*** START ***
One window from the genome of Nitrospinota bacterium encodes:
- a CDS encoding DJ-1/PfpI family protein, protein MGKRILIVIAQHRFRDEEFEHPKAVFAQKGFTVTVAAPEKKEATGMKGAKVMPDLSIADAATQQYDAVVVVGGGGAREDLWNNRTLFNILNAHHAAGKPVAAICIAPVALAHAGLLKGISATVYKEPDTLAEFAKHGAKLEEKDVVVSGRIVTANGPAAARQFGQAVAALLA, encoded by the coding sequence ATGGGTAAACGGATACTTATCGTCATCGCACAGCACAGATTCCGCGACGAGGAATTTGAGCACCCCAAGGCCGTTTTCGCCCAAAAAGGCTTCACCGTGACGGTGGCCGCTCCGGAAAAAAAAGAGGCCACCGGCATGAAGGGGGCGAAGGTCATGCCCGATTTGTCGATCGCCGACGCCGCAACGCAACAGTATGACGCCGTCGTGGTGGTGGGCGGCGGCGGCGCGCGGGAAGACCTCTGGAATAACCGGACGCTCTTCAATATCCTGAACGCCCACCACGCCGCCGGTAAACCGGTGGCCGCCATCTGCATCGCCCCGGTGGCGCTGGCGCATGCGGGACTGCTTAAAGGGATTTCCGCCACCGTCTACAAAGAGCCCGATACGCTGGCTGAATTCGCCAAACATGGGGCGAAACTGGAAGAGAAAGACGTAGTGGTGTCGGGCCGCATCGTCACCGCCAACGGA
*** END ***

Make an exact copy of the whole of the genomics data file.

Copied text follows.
One window from the genome of Nitrospinota bacterium encodes:
- a CDS encoding DJ-1/PfpI family protein, protein MGKRILIVIAQHRFRDEEFEHPKAVFAQKGFTVTVAAPEKKEATGMKGAKVMPDLSIADAATQQYDAVVVVGGGGAREDLWNNRTLFNILNAHHAAGKPVAAICIAPVALAHAGLLKGISATVYKEPDTLAEFAKHGAKLEEKDVVVSGRIVTANGPAAARQFGQAVAALLA, encoded by the coding sequence ATGGGTAAACGGATACTTATCGTCATCGCACAGCACAGATTCCGCGACGAGGAATTTGAGCACCCCAAGGCCGTTTTCGCCCAAAAAGGCTTCACCGTGACGGTGGCCGCTCCGGAAAAAAAAGAGGCCACCGGCATGAAGGGGGCGAAGGTCATGCCCGATTTGTCGATCGCCGACGCCGCAACGCAACAGTATGACGCCGTCGTGGTGGTGGGCGGCGGCGGCGCGCGGGAAGACCTCTGGAATAACCGGACGCTCTTCAATATCCTGAACGCCCACCACGCCGCCGGTAAACCGGTGGCCGCCATCTGCATCGCCCCGGTGGCGCTGGCGCATGCGGGACTGCTTAAAGGGATTTCCGCCACCGTCTACAAAGAGCCCGATACGCTGGCTGAATTCGCCAAACATGGGGCGAAACTGGAAGAGAAAGACGTAGTGGTGTCGGGCCGCATCGTCACCGCCAACGGA